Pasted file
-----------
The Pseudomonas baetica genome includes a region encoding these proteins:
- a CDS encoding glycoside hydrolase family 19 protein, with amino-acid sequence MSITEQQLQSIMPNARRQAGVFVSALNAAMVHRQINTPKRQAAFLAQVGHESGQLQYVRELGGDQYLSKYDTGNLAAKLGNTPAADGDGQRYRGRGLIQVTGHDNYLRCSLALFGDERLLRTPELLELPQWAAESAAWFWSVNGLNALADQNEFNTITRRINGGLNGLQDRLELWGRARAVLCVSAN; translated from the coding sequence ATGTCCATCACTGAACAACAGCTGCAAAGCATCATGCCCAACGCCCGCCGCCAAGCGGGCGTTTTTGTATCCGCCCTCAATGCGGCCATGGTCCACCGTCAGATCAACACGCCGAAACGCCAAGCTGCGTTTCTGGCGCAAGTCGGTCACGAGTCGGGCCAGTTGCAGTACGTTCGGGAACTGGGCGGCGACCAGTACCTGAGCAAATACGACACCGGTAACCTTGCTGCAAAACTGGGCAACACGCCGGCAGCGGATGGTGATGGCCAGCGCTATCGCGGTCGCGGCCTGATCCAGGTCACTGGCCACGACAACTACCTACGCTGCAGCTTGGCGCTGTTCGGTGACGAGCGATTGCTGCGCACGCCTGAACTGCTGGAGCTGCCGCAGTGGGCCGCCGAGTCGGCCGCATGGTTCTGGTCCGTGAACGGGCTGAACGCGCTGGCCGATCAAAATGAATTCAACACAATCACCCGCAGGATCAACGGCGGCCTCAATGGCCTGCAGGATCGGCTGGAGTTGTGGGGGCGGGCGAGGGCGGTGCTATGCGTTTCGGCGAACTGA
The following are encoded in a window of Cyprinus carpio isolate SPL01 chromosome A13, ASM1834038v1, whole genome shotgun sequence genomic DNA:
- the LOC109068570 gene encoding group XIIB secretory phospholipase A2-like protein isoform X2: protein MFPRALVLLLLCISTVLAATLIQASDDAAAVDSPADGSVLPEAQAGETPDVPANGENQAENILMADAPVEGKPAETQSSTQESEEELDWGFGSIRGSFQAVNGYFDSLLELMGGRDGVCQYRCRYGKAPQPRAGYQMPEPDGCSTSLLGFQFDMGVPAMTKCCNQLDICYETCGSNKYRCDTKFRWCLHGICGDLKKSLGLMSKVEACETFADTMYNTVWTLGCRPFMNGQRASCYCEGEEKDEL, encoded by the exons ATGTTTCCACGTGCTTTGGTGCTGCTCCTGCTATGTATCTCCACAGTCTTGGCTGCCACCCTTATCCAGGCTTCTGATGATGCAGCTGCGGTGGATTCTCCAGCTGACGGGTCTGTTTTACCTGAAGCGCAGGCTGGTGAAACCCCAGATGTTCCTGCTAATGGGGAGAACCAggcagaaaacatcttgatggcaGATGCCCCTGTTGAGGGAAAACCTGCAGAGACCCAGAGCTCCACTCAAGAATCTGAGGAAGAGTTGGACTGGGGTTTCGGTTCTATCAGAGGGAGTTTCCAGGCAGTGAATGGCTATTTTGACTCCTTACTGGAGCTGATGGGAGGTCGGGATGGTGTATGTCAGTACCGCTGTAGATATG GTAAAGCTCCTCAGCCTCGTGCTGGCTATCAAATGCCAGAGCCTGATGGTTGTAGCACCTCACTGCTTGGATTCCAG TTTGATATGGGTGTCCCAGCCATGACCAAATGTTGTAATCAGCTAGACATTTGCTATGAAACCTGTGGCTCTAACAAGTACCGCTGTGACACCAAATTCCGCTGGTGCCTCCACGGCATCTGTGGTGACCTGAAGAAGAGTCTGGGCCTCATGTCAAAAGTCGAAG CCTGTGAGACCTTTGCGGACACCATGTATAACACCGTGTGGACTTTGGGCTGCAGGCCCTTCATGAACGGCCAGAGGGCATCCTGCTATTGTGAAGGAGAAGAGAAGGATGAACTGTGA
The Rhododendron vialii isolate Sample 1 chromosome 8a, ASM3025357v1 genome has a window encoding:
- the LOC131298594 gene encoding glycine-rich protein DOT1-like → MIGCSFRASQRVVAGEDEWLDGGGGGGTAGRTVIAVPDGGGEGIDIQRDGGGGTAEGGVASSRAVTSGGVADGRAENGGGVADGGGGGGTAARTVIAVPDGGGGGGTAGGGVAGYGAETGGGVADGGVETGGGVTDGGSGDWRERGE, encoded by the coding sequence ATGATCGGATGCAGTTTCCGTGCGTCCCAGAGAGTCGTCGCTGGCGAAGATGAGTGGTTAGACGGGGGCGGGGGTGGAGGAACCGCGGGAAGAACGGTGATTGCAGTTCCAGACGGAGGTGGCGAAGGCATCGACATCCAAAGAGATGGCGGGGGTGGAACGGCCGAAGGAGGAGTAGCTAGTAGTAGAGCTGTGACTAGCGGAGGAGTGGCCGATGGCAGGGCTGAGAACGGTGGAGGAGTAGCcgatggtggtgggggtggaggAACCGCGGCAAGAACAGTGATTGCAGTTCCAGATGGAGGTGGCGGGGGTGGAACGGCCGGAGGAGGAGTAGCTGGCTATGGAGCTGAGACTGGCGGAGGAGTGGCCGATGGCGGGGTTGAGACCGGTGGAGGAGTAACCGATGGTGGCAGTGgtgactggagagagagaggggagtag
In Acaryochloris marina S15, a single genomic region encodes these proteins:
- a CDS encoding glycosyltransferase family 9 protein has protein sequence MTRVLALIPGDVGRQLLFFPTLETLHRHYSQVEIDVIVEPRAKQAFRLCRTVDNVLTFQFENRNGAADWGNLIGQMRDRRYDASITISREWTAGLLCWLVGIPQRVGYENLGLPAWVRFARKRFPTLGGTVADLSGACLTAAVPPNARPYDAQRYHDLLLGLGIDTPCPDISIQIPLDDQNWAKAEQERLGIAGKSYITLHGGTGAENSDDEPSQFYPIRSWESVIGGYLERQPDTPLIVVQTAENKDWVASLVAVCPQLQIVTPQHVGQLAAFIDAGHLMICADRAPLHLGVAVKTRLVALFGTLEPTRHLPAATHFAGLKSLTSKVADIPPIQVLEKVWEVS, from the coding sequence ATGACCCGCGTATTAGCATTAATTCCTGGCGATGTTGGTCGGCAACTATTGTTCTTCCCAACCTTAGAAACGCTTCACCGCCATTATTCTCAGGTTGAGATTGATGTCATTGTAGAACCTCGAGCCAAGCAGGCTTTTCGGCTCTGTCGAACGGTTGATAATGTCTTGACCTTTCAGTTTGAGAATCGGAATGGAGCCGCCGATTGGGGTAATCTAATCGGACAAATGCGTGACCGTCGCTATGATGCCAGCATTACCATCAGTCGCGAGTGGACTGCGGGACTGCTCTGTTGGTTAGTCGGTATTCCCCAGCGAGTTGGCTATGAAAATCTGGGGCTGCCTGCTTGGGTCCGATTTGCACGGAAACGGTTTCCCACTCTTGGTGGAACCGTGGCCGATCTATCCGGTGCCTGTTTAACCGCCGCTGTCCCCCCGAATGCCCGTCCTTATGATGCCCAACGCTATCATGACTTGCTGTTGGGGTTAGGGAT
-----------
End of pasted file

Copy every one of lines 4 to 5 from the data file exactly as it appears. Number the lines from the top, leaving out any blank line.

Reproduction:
- the LOC109068570 gene encoding group XIIB secretory phospholipase A2-like protein isoform X2: protein MFPRALVLLLLCISTVLAATLIQASDDAAAVDSPADGSVLPEAQAGETPDVPANGENQAENILMADAPVEGKPAETQSSTQESEEELDWGFGSIRGSFQAVNGYFDSLLELMGGRDGVCQYRCRYGKAPQPRAGYQMPEPDGCSTSLLGFQFDMGVPAMTKCCNQLDICYETCGSNKYRCDTKFRWCLHGICGDLKKSLGLMSKVEACETFADTMYNTVWTLGCRPFMNGQRASCYCEGEEKDEL, encoded by the exons ATGTTTCCACGTGCTTTGGTGCTGCTCCTGCTATGTATCTCCACAGTCTTGGCTGCCACCCTTATCCAGGCTTCTGATGATGCAGCTGCGGTGGATTCTCCAGCTGACGGGTCTGTTTTACCTGAAGCGCAGGCTGGTGAAACCCCAGATGTTCCTGCTAATGGGGAGAACCAggcagaaaacatcttgatggcaGATGCCCCTGTTGAGGGAAAACCTGCAGAGACCCAGAGCTCCACTCAAGAATCTGAGGAAGAGTTGGACTGGGGTTTCGGTTCTATCAGAGGGAGTTTCCAGGCAGTGAATGGCTATTTTGACTCCTTACTGGAGCTGATGGGAGGTCGGGATGGTGTATGTCAGTACCGCTGTAGATATG GTAAAGCTCCTCAGCCTCGTGCTGGCTATCAAATGCCAGAGCCTGATGGTTGTAGCACCTCACTGCTTGGATTCCAG TTTGATATGGGTGTCCCAGCCATGACCAAATGTTGTAATCAGCTAGACATTTGCTATGAAACCTGTGGCTCTAACAAGTACCGCTGTGACACCAAATTCCGCTGGTGCCTCCACGGCATCTGTGGTGACCTGAAGAAGAGTCTGGGCCTCATGTCAAAAGTCGAAG CCTGTGAGACCTTTGCGGACACCATGTATAACACCGTGTGGACTTTGGGCTGCAGGCCCTTCATGAACGGCCAGAGGGCATCCTGCTATTGTGAAGGAGAAGAGAAGGATGAACTGTGA
The Rhododendron vialii isolate Sample 1 chromosome 8a, ASM3025357v1 genome has a window encoding: